LeftieBiker wrote: ↑
Wed Dec 02, 2020 12:29 am
Trying to decide it's one or the other, as to finance for renewables or finance for cleanup, is missing the point. The message of the IPCC reports is that at least some of both need to happen simultaneously.
I'm saying that we need to expend most of the available resources on preventing carbon emissions, while continuing to research, on a much smaller scale, atmospheric capture and various forms of sequestration - NOT including injection into oilfields and mines. We need to do what we can do right now, RIGHT NOW. The time for assessing science fiction scenarios that may work in 30-50 years is long passed. Biofuels like algae-produced gasoline analogs are worth pursuing. Fighting deforestation is worth doing. E-85 tech, though, was always a sop to the North American corn growers and to US auto makers who wanted to kick the can down the road - and get paid for doing so. It is the filtered cigarettes of climate change modification.
I think there may be some disagreement as to what is do-able right now, and what is advisable to finance with some near-term risk.
A few illustrative points. This article from today highlights that at least some of the technological work is already done, and that finance, not innovation is the hurdle, in some respects. And that if the carbon price is there, in effect, this would create greater demand for the supplying of solutions:
https://www.greentechmedia.com/articles ... -or-mirage
Carbon Capture: Silver Bullet or Mirage?
Carbon capture’s prospects are brighter than ever, but carbon pricing remains a major hurdle.
Jason Deign December 07, 2020
"....For carbon capture to take off in a meaningful way, companies will need to have a clear financial incentive. That means having carbon pricing comfortably above the cost of capture, usage and/or storage. And the cost depends on where the carbon is coming from....."
This IEA report page they link seems also helpful, though I haven't read deeply into it yet.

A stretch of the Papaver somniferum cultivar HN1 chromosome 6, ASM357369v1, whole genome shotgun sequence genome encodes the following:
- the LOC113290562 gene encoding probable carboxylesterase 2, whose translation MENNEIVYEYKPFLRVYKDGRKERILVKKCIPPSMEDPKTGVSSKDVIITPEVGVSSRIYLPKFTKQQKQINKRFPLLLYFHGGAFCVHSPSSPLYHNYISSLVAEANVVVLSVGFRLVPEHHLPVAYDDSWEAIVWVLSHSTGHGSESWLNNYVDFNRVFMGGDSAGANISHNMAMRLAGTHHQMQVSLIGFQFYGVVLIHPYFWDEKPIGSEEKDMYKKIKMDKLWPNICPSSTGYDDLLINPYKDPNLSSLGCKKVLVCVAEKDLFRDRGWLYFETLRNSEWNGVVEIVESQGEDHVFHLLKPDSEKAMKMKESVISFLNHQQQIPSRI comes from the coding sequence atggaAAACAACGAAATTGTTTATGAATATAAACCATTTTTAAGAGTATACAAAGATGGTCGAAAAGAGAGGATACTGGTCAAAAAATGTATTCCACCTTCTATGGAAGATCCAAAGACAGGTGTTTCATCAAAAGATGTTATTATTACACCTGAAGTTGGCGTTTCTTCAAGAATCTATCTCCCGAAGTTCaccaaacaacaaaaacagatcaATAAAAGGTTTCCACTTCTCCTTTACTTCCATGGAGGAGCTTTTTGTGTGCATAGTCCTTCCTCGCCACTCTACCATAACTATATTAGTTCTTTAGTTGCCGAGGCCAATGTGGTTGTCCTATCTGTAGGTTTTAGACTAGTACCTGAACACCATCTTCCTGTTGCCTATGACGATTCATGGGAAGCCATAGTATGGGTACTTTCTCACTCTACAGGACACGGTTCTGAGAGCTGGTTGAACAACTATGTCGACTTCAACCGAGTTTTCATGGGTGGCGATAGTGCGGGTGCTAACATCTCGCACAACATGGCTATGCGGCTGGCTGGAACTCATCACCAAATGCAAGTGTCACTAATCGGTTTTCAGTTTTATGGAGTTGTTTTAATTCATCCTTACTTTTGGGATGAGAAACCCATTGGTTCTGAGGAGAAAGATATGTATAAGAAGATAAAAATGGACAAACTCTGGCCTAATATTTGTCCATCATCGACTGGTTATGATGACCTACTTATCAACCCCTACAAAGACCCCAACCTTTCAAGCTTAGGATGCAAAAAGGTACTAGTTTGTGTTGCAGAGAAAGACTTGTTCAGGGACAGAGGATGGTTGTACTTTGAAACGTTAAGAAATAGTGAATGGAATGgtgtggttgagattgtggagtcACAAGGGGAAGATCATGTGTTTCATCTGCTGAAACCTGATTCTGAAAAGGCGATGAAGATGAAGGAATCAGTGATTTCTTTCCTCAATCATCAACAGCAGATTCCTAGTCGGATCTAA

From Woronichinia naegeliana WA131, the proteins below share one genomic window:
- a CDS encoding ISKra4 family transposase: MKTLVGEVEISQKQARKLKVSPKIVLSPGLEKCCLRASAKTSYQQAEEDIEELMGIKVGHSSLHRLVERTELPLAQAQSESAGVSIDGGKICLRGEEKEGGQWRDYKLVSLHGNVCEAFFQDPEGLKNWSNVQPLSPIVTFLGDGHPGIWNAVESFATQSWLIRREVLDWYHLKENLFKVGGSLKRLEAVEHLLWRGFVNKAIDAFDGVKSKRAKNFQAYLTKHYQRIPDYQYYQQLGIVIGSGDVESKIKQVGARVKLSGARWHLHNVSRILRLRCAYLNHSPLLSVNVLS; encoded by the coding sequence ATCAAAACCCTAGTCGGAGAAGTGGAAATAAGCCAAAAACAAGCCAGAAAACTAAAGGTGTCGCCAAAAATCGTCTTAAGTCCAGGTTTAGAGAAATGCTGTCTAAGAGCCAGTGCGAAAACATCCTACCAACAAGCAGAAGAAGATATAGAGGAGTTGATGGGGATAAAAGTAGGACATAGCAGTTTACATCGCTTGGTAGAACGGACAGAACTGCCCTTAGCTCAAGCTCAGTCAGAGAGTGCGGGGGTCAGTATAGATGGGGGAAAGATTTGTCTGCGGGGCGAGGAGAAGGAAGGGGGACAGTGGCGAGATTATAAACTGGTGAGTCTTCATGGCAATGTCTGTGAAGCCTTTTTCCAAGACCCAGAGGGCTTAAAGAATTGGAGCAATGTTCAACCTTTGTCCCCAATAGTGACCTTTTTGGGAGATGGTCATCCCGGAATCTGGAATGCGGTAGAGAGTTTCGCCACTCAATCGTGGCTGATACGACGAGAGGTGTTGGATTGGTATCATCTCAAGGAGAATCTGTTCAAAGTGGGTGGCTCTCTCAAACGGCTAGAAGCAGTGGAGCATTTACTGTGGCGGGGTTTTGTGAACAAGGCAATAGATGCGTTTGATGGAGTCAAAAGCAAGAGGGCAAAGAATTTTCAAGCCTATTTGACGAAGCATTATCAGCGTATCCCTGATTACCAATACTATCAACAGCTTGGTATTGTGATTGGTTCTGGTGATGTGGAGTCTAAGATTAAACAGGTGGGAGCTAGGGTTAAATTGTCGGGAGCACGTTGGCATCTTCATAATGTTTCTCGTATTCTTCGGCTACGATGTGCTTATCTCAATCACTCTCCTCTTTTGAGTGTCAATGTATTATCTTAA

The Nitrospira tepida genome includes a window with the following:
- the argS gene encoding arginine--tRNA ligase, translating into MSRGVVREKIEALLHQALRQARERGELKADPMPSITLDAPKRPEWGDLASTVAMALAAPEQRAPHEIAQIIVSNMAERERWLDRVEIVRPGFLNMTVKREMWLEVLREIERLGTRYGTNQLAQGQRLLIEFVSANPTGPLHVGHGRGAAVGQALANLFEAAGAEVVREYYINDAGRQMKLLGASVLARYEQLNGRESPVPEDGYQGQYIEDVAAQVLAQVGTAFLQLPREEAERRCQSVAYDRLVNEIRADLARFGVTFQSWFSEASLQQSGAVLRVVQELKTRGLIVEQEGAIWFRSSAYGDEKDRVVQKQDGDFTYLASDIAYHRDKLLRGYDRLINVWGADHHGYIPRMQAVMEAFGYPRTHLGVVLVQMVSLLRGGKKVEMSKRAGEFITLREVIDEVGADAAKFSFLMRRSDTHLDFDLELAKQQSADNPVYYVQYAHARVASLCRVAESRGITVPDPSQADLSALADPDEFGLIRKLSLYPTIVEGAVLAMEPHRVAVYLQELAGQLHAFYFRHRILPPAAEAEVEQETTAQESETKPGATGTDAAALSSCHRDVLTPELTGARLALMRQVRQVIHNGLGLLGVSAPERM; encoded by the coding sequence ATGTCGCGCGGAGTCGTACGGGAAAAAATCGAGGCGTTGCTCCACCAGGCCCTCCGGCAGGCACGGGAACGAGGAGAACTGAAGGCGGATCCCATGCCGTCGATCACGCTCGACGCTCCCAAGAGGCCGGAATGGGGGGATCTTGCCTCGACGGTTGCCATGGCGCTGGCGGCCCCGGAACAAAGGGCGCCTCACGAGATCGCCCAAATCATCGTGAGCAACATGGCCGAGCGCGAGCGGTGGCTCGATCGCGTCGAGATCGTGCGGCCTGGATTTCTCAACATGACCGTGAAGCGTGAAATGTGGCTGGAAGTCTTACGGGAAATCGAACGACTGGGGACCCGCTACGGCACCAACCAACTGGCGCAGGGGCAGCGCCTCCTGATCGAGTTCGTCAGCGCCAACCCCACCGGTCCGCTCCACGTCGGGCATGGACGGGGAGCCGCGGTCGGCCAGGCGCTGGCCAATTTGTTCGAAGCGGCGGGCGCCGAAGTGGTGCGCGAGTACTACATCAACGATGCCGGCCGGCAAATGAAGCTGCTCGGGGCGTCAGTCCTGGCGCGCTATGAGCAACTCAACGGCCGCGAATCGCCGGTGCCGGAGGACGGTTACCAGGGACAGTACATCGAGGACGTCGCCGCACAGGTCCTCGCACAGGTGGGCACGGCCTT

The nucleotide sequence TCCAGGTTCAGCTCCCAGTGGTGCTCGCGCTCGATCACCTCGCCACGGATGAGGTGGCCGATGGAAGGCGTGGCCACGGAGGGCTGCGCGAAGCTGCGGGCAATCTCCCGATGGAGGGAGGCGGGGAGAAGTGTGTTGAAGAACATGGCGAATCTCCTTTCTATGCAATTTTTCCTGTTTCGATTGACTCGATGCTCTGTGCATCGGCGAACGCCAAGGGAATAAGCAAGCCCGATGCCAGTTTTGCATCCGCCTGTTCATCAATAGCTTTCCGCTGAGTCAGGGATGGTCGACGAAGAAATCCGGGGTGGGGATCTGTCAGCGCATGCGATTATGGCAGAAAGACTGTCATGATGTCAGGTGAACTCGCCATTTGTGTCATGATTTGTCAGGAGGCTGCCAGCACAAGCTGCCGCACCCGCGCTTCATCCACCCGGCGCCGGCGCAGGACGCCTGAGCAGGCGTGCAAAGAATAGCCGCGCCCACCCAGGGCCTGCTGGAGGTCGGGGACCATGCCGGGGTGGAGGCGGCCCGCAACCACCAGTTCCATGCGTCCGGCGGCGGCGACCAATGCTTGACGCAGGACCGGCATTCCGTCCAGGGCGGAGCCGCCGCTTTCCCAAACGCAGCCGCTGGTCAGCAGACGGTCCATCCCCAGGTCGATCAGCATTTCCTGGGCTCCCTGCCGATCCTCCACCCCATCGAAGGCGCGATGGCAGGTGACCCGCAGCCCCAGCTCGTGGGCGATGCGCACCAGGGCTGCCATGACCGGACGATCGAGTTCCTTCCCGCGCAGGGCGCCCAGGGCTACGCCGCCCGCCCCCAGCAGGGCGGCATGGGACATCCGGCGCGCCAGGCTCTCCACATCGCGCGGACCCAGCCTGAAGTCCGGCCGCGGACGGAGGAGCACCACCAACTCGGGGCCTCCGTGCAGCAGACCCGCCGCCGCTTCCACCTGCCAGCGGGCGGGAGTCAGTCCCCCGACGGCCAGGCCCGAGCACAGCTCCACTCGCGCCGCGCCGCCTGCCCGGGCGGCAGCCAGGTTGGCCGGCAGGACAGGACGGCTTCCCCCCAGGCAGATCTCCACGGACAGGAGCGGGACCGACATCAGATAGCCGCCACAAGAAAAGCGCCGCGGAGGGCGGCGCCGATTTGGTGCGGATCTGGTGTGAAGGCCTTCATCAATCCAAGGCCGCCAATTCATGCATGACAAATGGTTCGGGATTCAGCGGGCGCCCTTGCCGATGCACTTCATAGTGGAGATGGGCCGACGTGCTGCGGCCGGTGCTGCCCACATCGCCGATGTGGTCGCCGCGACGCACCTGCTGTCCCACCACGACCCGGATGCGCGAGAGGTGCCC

https://www.iea.org/reports/ccus-in-cle ... ransitions
As well, I had forgotten this about Musk, and I don't hang on or agree with his every word, but on this point, it would be difficult to find anything he's ever done or said with which I agree more strongly:
https://insideevs.com/features/458853/t ... nstration/
Could Tesla CEO Elon Musk's Carbon Tax Vision Become A Reality?
Dec 07, 2020 7h ago
"....Driving a gasoline-powered car is a classic example of an "untaxed negative externality." Fossil fuel powered cars create emissions that accelerate climate change and causes all kinds of damage, without paying any kind of penalty.
Musk argued this situation was costing $5.3 trillion a year, citing International Monetary Funds data. For him, the solution was obvious: "We need to move away from this and have a carbon tax."...."
Now this is not focused on pollution cleanup, but is more of a generic comment on carbon taxes and global climate emergency financial flow, but I think it's pretty clear from other links that a meaningful widespread carbon tax of some sort is important to financing the build-out of co2 cleanup services and technologies.
With that said, we also had this week someone else point up the Chile-based project to manufacture drop-in gasoline replacements, including (it would seem) from ambient CO2 feedstock, so that would seem to be another indicator that the relevant technologies are somewhat further along than has in the past been discussed. I do think there is a phenomenon at play here that discussion itself of this topic has been in many climate emergency discussion quarters very stultified for a very long time, and so it has been difficult to find a toe-hold for discussing the importance of pollution cleanup alongside pollution prevention, with some carbon warriors tenaciously arguing that pollution cleanup technology is way-unrealistic and not ready-for-use and the emergency is too great and prevention should be massively prioritized.
https://newsroom.porsche.com/en/2020/co ... 23021.html
"....Chile, with its excellent climate conditions for wind power and the associated low cost of electricity, has a very high potential in international terms for producing, exporting and locally using green hydrogen. To generate green hydrogen, electrolysers use wind power to dissociate water into its two components: oxygen and hydrogen. In a second step, plans call for filtering CO2 out of the air and then combining it with the green hydrogen to form synthetic methanol. The result is renewable methanol, which can be converted into climate-friendly fuel using an MTG (methanol to gasoline) technology to be licensed and supported by ExxonMobil....."
In any case, regardless of disagreements or figuring out information relevant to broader climate emergency considerations, I think this last headline was just so welcome, and could have ramifications for the direction of this thread, if indeed it turns out to be legit that drop-in gasoline replacements are coming along.